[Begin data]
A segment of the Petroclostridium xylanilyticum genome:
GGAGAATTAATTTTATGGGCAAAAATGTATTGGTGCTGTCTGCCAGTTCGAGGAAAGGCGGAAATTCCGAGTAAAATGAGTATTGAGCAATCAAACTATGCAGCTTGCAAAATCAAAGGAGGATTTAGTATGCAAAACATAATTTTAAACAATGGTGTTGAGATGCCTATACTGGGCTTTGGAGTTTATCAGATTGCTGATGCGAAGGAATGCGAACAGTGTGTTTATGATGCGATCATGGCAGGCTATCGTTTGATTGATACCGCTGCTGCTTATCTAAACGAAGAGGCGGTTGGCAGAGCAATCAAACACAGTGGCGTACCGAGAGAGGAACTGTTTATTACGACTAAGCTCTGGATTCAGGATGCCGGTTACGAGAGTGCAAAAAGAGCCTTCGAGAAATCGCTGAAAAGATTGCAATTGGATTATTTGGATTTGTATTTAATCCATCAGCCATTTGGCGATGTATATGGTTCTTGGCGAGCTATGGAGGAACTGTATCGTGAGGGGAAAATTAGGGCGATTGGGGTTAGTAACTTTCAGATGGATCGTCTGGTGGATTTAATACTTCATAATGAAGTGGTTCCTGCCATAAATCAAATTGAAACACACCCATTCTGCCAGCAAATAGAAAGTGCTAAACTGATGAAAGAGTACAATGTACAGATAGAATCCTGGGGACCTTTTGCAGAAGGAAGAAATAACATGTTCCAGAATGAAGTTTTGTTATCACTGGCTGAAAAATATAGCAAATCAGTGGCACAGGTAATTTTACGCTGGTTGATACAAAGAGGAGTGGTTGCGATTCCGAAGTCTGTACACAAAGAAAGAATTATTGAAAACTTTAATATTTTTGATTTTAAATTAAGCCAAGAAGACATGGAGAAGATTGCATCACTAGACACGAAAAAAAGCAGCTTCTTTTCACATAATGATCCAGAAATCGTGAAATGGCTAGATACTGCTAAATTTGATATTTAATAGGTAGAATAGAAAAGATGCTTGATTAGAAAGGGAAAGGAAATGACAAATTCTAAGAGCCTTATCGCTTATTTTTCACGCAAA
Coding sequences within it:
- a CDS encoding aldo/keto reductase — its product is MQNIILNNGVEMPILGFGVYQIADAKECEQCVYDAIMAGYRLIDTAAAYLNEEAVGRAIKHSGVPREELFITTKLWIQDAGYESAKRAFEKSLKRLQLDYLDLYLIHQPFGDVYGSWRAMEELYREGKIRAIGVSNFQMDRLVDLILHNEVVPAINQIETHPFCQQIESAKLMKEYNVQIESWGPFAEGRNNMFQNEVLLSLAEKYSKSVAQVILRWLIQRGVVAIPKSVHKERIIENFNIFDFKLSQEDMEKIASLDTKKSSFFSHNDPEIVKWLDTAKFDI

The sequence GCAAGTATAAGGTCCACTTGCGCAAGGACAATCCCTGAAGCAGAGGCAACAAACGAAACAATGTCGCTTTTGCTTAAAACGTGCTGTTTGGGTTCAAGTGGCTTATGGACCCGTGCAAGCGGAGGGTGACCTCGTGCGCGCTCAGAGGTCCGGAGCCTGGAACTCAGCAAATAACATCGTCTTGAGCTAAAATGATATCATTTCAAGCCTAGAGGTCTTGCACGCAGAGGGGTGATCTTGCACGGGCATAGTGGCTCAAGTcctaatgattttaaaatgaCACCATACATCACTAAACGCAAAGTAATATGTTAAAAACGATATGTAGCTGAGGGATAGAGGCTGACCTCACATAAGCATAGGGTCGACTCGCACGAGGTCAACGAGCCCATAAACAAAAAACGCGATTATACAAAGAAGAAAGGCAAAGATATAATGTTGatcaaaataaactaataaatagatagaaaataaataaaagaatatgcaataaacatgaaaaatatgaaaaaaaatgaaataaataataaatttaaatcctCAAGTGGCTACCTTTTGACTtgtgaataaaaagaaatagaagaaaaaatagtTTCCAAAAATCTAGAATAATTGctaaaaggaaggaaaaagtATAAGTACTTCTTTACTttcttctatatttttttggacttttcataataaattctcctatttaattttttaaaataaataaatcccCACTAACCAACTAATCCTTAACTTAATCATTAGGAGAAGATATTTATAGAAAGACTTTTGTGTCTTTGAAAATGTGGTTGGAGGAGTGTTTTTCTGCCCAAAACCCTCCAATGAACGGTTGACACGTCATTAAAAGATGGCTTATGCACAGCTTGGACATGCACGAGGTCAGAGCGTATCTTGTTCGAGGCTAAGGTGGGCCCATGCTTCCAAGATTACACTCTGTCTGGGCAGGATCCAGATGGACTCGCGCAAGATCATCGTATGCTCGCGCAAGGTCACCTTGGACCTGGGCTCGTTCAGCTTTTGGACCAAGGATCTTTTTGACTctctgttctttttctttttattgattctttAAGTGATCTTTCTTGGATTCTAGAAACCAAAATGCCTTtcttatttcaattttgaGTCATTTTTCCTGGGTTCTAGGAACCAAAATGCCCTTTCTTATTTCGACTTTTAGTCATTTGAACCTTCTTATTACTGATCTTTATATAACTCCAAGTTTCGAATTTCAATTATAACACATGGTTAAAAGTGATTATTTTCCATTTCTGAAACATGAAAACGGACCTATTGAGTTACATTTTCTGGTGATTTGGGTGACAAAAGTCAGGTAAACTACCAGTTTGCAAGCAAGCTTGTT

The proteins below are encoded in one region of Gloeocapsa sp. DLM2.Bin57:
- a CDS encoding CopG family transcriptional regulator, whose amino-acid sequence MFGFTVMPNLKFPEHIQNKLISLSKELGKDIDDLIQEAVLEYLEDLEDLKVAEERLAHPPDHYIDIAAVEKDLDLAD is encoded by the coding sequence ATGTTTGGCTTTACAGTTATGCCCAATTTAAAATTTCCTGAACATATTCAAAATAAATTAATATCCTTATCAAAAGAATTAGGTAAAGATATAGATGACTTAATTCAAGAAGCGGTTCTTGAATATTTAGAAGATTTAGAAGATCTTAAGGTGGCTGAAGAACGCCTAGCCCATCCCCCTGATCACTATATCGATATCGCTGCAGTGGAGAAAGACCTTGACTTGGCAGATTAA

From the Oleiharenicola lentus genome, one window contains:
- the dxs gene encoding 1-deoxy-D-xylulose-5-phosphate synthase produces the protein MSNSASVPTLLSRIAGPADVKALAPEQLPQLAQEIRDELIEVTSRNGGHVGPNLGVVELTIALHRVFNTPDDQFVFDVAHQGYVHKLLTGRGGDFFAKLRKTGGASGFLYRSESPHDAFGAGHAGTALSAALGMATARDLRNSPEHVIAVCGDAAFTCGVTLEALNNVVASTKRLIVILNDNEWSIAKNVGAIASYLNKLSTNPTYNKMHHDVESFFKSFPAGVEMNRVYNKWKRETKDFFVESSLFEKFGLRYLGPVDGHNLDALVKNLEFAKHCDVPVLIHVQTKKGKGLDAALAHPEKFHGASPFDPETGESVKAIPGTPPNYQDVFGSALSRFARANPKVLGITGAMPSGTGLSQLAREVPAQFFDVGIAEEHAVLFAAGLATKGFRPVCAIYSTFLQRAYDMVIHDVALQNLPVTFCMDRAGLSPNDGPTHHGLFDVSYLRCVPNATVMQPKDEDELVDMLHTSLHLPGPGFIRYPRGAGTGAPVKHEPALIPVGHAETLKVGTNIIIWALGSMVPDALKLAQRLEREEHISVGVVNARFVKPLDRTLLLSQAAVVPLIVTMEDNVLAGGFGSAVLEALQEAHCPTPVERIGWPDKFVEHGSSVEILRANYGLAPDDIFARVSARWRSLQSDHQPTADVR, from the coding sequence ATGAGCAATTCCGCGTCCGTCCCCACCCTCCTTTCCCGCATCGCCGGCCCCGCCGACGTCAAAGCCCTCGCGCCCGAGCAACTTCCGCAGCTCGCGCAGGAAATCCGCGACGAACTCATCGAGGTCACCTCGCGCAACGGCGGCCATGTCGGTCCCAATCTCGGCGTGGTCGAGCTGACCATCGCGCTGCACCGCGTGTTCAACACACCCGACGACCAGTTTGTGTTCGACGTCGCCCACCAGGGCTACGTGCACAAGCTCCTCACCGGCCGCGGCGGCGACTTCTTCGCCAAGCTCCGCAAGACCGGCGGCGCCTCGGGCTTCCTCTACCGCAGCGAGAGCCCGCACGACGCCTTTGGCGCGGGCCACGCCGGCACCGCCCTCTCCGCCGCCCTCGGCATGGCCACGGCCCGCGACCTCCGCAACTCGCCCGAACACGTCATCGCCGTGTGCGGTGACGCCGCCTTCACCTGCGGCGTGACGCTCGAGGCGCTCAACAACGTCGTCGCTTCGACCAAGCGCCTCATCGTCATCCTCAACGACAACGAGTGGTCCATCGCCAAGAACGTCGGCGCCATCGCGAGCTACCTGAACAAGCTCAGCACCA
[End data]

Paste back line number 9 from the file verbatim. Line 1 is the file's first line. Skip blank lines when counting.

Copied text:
- the dxs gene encoding 1-deoxy-D-xylulose-5-phosphate synthase produces the protein MSNSASVPTLLSRIAGPADVKALAPEQLPQLAQEIRDELIEVTSRNGGHVGPNLGVVELTIALHRVFNTPDDQFVFDVAHQGYVHKLLTGRGGDFFAKLRKTGGASGFLYRSESPHDAFGAGHAGTALSAALGMATARDLRNSPEHVIAVCGDAAFTCGVTLEALNNVVASTKRLIVILNDNEWSIAKNVGAIASYLNKLSTNPTYNKMHHDVESFFKSFPAGVEMNRVYNKWKRETKDFFVESSLFEKFGLRYLGPVDGHNLDALVKNLEFAKHCDVPVLIHVQTKKGKGLDAALAHPEKFHGASPFDPETGESVKAIPGTPPNYQDVFGSALSRFARANPKVLGITGAMPSGTGLSQLAREVPAQFFDVGIAEEHAVLFAAGLATKGFRPVCAIYSTFLQRAYDMVIHDVALQNLPVTFCMDRAGLSPNDGPTHHGLFDVSYLRCVPNATVMQPKDEDELVDMLHTSLHLPGPGFIRYPRGAGTGAPVKHEPALIPVGHAETLKVGTNIIIWALGSMVPDALKLAQRLEREEHISVGVVNARFVKPLDRTLLLSQAAVVPLIVTMEDNVLAGGFGSAVLEALQEAHCPTPVERIGWPDKFVEHGSSVEILRANYGLAPDDIFARVSARWRSLQSDHQPTADVR, from the coding sequence ATGAGCAATTCCGCGTCCGTCCCCACCCTCCTTTCCCGCATCGCCGGCCCCGCCGACGTCAAAGCCCTCGCGCCCGAGCAACTTCCGCAGCTCGCGCAGGAAATCCGCGACGAACTCATCGAGGTCACCTCGCGCAACGGCGGCCATGTCGGTCCCAATCTCGGCGTGGTCGAGCTGACCATCGCGCTGCACCGCGTGTTCAACACACCCGACGACCAGTTTGTGTTCGACGTCGCCCACCAGGGCTACGTGCACAAGCTCCTCACCGGCCGCGGCGGCGACTTCTTCGCCAAGCTCCGCAAGACCGGCGGCGCCTCGGGCTTCCTCTACCGCAGCGAGAGCCCGCACGACGCCTTTGGCGCGGGCCACGCCGGCACCGCCCTCTCCGCCGCCCTCGGCATGGCCACGGCCCGCGACCTCCGCAACTCGCCCGAACACGTCATCGCCGTGTGCGGTGACGCCGCCTTCACCTGCGGCGTGACGCTCGAGGCGCTCAACAACGTCGTCGCTTCGACCAAGCGCCTCATCGTCATCCTCAACGACAACGAGTGGTCCATCGCCAAGAACGTCGGCGCCATCGCGAGCTACCTGAACAAGCTCAGCACCA